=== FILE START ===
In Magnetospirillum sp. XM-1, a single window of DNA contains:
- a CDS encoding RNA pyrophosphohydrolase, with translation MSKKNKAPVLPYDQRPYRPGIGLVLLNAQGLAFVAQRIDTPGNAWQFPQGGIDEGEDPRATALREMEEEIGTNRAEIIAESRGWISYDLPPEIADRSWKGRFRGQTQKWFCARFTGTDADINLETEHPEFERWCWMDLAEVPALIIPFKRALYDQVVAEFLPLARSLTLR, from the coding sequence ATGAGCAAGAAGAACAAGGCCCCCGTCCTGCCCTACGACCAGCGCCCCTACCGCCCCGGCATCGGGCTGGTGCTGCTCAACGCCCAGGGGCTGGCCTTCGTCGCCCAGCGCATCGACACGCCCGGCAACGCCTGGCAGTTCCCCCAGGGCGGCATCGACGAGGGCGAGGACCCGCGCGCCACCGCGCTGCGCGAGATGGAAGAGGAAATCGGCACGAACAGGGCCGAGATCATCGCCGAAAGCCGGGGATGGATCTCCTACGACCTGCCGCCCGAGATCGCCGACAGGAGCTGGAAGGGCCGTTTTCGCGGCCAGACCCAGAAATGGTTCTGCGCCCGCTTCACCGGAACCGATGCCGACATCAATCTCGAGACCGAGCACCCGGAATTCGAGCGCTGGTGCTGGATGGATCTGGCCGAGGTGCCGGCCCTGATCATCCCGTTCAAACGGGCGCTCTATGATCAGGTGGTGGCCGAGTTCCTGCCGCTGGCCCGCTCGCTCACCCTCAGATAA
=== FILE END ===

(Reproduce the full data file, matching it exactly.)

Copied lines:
In Magnetospirillum sp. XM-1, a single window of DNA contains:
- a CDS encoding RNA pyrophosphohydrolase, with translation MSKKNKAPVLPYDQRPYRPGIGLVLLNAQGLAFVAQRIDTPGNAWQFPQGGIDEGEDPRATALREMEEEIGTNRAEIIAESRGWISYDLPPEIADRSWKGRFRGQTQKWFCARFTGTDADINLETEHPEFERWCWMDLAEVPALIIPFKRALYDQVVAEFLPLARSLTLR, from the coding sequence ATGAGCAAGAAGAACAAGGCCCCCGTCCTGCCCTACGACCAGCGCCCCTACCGCCCCGGCATCGGGCTGGTGCTGCTCAACGCCCAGGGGCTGGCCTTCGTCGCCCAGCGCATCGACACGCCCGGCAACGCCTGGCAGTTCCCCCAGGGCGGCATCGACGAGGGCGAGGACCCGCGCGCCACCGCGCTGCGCGAGATGGAAGAGGAAATCGGCACGAACAGGGCCGAGATCATCGCCGAAAGCCGGGGATGGATCTCCTACGACCTGCCGCCCGAGATCGCCGACAGGAGCTGGAAGGGCCGTTTTCGCGGCCAGACCCAGAAATGGTTCTGCGCCCGCTTCACCGGAACCGATGCCGACATCAATCTCGAGACCGAGCACCCGGAATTCGAGCGCTGGTGCTGGATGGATCTGGCCGAGGTGCCGGCCCTGATCATCCCGTTCAAACGGGCGCTCTATGATCAGGTGGTGGCCGAGTTCCTGCCGCTGGCCCGCTCGCTCACCCTCAGATAA